The United States risks its interests if we fail to support the bearers of truth, the rights of all to have a say in the decisions that affect their lives, and to hold accountable their leaders. To elevate, protect, and create space for activists, the United States must clearly and constantly advocate for universal rights and defend activists who share our values and speak for disenfranchised constituencies. And as regimes seek to tighten the noose, we must find ever more creative ways to give local leaders the tools they need to push back on increasingly repressive regimes. These tools include a few more human rights or constitutional lawyers as constitutions are being rewritten and legal frameworks trod upon; someone to do the books as they are out mobilizing local and international communities; or a pollster or communications strategist to help design advocacy campaigns.

The United States could help establish a multilateral marketplace of service providers—lawyers, accountants, pollsters, and communication strategists—for activists to access to bolster their operations. Such service arrangements can circumvent the increasingly difficult legal environment for local NGOs partnering with US-based and other international organizations. It can create an arm of activist support that is shielded from allegations of interference, because it’s private individuals and service providers, including service providers in the region, responding directly to specific needs articulated by civil society leaders. Activists hire the help they need, but the bills are paid by public and private donors, with appropriate safeguards to ensure that funds don’t fall into the wrong hands.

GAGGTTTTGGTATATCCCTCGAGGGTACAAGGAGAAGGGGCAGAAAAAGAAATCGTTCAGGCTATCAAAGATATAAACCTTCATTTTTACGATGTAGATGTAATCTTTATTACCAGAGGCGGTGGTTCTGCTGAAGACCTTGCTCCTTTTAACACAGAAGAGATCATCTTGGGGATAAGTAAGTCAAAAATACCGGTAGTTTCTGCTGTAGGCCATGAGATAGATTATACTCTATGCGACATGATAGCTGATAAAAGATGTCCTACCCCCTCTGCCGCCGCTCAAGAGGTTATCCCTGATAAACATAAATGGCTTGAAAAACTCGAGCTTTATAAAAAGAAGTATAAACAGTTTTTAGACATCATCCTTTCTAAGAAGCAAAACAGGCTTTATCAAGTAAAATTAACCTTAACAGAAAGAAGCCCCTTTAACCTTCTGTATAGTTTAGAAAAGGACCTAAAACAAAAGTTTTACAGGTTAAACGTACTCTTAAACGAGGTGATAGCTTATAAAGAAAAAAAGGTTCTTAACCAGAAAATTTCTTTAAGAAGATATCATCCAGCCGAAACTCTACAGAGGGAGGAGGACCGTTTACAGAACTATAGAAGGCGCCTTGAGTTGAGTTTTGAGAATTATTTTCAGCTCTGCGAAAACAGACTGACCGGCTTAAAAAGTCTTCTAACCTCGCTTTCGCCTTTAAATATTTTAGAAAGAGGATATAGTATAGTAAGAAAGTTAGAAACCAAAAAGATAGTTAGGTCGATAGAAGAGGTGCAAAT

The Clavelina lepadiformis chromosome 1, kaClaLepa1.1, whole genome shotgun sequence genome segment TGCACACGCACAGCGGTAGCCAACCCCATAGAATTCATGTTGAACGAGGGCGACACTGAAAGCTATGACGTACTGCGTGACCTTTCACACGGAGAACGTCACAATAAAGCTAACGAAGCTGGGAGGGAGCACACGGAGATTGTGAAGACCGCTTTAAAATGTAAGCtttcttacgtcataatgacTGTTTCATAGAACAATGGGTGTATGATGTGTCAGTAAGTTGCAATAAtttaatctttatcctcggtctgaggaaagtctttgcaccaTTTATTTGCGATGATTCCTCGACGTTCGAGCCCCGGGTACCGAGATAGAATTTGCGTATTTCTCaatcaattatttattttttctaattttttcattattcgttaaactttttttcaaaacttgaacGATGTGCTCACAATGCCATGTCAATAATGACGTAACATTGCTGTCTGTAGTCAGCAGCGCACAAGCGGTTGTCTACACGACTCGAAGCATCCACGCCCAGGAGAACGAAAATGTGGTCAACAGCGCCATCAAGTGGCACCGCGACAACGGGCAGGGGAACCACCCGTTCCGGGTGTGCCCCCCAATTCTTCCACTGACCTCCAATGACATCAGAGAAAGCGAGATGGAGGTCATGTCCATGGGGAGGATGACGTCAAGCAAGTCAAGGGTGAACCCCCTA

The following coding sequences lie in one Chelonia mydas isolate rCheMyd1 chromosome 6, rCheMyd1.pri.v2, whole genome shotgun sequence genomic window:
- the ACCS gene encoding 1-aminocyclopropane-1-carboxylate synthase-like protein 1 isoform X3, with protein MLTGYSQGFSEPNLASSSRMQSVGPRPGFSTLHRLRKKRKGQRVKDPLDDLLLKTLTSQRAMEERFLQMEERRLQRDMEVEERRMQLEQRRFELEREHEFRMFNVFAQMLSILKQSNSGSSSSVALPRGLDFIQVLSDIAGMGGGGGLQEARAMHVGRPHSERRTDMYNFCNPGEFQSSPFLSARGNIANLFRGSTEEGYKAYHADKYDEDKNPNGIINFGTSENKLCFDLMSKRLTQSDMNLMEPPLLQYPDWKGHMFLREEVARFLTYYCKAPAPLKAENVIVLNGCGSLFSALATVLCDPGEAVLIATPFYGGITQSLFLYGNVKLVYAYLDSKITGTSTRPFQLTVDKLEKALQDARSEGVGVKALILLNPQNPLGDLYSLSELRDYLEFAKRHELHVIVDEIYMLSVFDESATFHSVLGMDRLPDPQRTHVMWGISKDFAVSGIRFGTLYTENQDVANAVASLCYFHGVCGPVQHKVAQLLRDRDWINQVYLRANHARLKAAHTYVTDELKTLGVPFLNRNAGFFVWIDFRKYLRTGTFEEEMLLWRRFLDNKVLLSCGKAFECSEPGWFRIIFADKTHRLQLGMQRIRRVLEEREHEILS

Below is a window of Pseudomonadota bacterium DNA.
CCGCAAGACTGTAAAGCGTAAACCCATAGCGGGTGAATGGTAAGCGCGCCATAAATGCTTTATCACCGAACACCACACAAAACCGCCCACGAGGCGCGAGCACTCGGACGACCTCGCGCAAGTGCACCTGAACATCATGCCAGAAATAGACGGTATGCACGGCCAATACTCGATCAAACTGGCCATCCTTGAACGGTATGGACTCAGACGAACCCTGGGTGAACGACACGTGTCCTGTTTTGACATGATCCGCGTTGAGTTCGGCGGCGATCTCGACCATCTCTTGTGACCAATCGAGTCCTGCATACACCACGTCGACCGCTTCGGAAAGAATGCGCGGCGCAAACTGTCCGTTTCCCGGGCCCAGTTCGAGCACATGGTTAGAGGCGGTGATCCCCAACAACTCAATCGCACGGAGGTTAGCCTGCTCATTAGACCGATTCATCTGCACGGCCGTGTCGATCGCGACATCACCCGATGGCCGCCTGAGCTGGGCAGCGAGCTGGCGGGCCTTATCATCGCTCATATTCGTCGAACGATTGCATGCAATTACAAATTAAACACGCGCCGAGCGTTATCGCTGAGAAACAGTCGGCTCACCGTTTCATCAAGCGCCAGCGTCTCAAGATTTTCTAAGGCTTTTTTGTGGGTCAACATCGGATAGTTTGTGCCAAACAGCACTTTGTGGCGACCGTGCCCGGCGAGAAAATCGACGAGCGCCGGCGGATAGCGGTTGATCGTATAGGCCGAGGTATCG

“Today I announce a $1 billion Middle East Incentive Fund, modeled on the practices of our Millennium Challenge Corporation. This fund will support economic reform and reformers, and model the transparency, constituent engagement, and citizen accountability that must characterize the next phase in the region’s transitions.”

The Middle East is experiencing tectonic shifts across the region. Bright stars like Tunisia are finding their way as new democracies. Egypt has seen the resurgence of authoritarian leadership. Countries like Jordan and Morocco are pursuing gradual reforms to respond to demands from their people. While the outcomes of the 2011 revolutions have taken dramatically different paths, one thing is clear: the region will never be the same. Therefore our engagement with the region must also change, to align ourselves more closely with the aspirations of the people of the region for dignity, justice, and jobs. 


Nancy Birdsall on climate

Climate change is among the greatest threats facing America, and the world. It is a challenge we cannot ignore, and it requires cooperation. That’s why in November, I made a joint announcement with President Xi Jinping of China, reaffirming the need for bilateral cooperation and committing to action to reduce harmful emissions. Here in the US, we’re already on our way to meeting our goals. Auto companies are manufacturing better vehicles that drive farther on less fuel. States are finding new ways to reduce pollution from power plants and invest in clean energy. But we can and should do more.”